In 1992, the United Nations declared the 3rd of December as the International Day of Persons with Disabilities. Since then, the day has served the purpose of promoting disability rights and reflecting on the social, cultural, economic and political lived experience of persons with disabilities.
Furthermore, the acknowledgement of International Day of Persons with Disabilities (IDPWD) is beneficial in improving the lives of people with disabilities, as it is a catalyst for conversations around the ways that society can make change to better the lives of people with disabilities at work, school, home and in social spaces.
An observance such as this one is majorly relevant because it considers the complexity of disability, without a focus on a particular disability, it considers those who’s impairment may be cognitive, developmental, intellectual, mental, physical and/or sensory.
Here at You Press, we understand the salience of IDPWD, as we pride ourselves on being a diverse and inclusive organisation, in terms of our staff, projects and practices.
Most recently, we have partnered with Aliya Ahmed, a developmental therapist who founded senhomelearning, which is an organisation that focuses on educating parents of children with disabilities on practices they can implement in their homes to aid their child’s cognitive development.
In the peak of the COVID-19 pandemic, Aliya was conscious of the potential difficulties parents of children with disabilities were faced with. To be of help, she used her social media platforms to promote different methods, techniques and routines parents could use with their children to get through lockdown.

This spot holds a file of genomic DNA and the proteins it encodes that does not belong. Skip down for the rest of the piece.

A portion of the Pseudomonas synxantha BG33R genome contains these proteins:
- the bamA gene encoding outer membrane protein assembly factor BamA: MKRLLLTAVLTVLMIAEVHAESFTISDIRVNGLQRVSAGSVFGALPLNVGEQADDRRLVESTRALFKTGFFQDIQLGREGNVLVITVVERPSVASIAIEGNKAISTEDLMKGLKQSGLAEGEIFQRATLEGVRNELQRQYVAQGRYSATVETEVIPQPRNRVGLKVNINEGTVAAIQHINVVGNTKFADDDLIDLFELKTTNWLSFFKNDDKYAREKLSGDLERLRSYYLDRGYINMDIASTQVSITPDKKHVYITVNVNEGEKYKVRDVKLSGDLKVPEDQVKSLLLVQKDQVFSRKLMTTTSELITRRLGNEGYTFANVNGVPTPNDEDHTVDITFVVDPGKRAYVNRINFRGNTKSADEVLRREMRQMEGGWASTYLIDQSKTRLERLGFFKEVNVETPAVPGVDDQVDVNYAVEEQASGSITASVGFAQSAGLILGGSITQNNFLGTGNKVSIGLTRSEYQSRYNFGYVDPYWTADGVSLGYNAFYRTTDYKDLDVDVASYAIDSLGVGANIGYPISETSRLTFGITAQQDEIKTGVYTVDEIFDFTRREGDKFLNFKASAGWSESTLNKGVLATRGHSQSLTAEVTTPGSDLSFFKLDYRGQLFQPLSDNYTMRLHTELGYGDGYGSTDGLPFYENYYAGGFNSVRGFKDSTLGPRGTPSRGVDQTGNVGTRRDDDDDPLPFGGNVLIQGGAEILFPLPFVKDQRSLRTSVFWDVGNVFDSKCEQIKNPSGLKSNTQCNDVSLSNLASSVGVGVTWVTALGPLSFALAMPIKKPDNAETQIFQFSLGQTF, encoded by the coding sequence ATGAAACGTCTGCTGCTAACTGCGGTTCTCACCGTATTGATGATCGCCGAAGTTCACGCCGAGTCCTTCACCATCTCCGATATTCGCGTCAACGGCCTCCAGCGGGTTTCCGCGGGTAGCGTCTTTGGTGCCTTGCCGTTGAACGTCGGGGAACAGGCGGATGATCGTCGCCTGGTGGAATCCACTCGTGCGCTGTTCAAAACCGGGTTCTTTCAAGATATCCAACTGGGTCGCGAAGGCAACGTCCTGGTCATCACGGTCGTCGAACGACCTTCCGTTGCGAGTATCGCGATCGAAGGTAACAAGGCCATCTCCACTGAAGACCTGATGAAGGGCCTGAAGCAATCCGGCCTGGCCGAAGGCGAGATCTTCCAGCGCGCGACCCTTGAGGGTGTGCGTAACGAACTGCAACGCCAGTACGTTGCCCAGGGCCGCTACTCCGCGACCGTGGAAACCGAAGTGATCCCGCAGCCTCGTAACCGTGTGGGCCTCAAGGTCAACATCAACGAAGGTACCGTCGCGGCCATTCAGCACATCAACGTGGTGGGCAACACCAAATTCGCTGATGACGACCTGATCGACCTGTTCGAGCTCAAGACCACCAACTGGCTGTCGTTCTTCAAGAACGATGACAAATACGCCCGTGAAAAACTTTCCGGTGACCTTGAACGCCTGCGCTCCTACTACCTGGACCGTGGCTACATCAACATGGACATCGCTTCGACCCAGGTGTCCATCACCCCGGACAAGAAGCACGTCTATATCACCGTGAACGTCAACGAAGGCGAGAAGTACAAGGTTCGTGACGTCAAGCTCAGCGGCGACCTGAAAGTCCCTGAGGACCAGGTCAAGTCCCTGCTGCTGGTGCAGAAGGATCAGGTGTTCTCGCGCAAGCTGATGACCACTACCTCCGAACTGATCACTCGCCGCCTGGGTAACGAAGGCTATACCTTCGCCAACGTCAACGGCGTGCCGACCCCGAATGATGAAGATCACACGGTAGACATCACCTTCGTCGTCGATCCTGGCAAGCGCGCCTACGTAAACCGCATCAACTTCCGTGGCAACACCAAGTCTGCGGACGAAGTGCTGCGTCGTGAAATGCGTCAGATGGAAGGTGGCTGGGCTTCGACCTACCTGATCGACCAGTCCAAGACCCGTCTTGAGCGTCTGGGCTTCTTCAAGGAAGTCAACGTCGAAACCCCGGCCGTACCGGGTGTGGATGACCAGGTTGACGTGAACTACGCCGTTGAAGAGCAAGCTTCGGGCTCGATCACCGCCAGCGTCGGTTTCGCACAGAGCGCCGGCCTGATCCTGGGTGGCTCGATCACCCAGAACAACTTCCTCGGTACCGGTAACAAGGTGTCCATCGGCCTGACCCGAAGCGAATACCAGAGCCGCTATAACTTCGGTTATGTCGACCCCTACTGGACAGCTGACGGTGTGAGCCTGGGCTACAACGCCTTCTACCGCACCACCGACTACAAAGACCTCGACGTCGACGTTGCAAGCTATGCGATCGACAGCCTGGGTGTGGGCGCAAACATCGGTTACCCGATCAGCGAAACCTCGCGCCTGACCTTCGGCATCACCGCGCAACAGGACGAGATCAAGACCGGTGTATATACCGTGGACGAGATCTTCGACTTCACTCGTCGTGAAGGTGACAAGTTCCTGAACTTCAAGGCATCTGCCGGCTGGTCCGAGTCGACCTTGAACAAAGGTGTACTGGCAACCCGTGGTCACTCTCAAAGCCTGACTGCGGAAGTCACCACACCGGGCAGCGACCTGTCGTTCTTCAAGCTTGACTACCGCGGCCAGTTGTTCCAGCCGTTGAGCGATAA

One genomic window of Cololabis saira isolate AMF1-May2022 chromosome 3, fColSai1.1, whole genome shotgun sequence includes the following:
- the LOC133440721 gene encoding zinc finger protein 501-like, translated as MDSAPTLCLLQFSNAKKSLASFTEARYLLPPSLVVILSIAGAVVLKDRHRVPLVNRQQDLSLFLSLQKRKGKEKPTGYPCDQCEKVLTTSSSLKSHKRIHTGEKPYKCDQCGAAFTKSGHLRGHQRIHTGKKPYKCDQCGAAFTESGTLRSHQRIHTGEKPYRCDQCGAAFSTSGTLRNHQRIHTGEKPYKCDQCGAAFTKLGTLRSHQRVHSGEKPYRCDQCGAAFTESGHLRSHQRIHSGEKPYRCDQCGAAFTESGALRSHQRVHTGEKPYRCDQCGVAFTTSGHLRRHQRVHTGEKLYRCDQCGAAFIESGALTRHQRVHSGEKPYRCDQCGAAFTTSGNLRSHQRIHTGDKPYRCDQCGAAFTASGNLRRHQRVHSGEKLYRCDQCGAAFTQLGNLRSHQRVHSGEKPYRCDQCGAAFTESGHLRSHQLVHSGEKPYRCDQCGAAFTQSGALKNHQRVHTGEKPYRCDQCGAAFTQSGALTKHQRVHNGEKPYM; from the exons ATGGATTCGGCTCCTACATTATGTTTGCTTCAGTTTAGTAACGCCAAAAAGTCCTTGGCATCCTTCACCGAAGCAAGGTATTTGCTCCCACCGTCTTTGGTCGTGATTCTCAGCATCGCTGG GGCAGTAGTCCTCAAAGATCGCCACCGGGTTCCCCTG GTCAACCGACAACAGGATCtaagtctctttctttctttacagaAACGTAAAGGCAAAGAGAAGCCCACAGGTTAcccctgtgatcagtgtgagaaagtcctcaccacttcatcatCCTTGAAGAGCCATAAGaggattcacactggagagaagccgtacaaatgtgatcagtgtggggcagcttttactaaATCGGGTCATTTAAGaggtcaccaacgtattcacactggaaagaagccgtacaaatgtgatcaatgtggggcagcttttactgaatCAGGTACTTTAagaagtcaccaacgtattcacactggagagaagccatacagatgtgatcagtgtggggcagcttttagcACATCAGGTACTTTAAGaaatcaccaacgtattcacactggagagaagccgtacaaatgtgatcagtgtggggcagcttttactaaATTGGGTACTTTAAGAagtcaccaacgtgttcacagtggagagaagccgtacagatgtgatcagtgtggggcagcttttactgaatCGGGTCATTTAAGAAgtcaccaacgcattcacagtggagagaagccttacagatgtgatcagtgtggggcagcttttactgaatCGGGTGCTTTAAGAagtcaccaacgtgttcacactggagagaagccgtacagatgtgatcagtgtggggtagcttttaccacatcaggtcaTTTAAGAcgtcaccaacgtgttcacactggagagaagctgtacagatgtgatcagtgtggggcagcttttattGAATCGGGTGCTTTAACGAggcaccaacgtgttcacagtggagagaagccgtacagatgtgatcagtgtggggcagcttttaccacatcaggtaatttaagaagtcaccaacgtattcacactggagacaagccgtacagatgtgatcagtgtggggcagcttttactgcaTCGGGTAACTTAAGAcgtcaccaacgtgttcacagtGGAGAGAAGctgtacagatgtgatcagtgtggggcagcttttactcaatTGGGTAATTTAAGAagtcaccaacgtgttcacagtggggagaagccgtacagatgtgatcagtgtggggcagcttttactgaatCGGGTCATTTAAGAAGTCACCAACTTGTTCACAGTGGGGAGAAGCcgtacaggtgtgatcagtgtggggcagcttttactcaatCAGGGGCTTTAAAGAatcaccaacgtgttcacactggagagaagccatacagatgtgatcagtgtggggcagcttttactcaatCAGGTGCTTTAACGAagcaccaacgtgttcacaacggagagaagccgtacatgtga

Notably, You Press are in continued support of organisations such as senhomelearning, as we recognise how impactful they can be in the lives of those with disabilities.
Each year, IDPWD has a particular theme. This year (2021) the theme is: ‘Leadership and participation of persons with disabilities toward an inclusive, accessible and sustainable post-COVID 19 world’. This theme was selected to call attention to the complications that COVID-19 brought to people with disabilities. For example, many faced difficulties accessing their routine check ups, support facilities and accessibility services.
As we transition to a post COVID-19 world, it is important to review the barriers that persons with disabilities may still face, such as less access to in-person support and limited services. Additionally, we must examine ways to lessen the detriment of a pandemic on the lives of persons with disabilities in the future.
We encourage our readers to join us as we acknowledge International Day of Persons with Disabilities and participate in helping improve the lives of persons with disabilities.
Firstly, you can begin by reviewing the points raised in this article about disability rights, lived experiences, complications of COVID-19 for persons with disabilities and transitioning into a post COVID-19 world. Moreover, you could attempt to complete some of the following actions:
- Make a social media post acknowledging International Day of Person’s of Disabilities;
- Ask a person you know with a disability how you can be of help to them;
- Donate, volunteer and support disability charities, organisation and clubs, such as senhomelearning;
- Follow social media pages that discuss disability;
- Educate others on the importance of supporting persons with disabilities.
Written by Tyarna Agyekum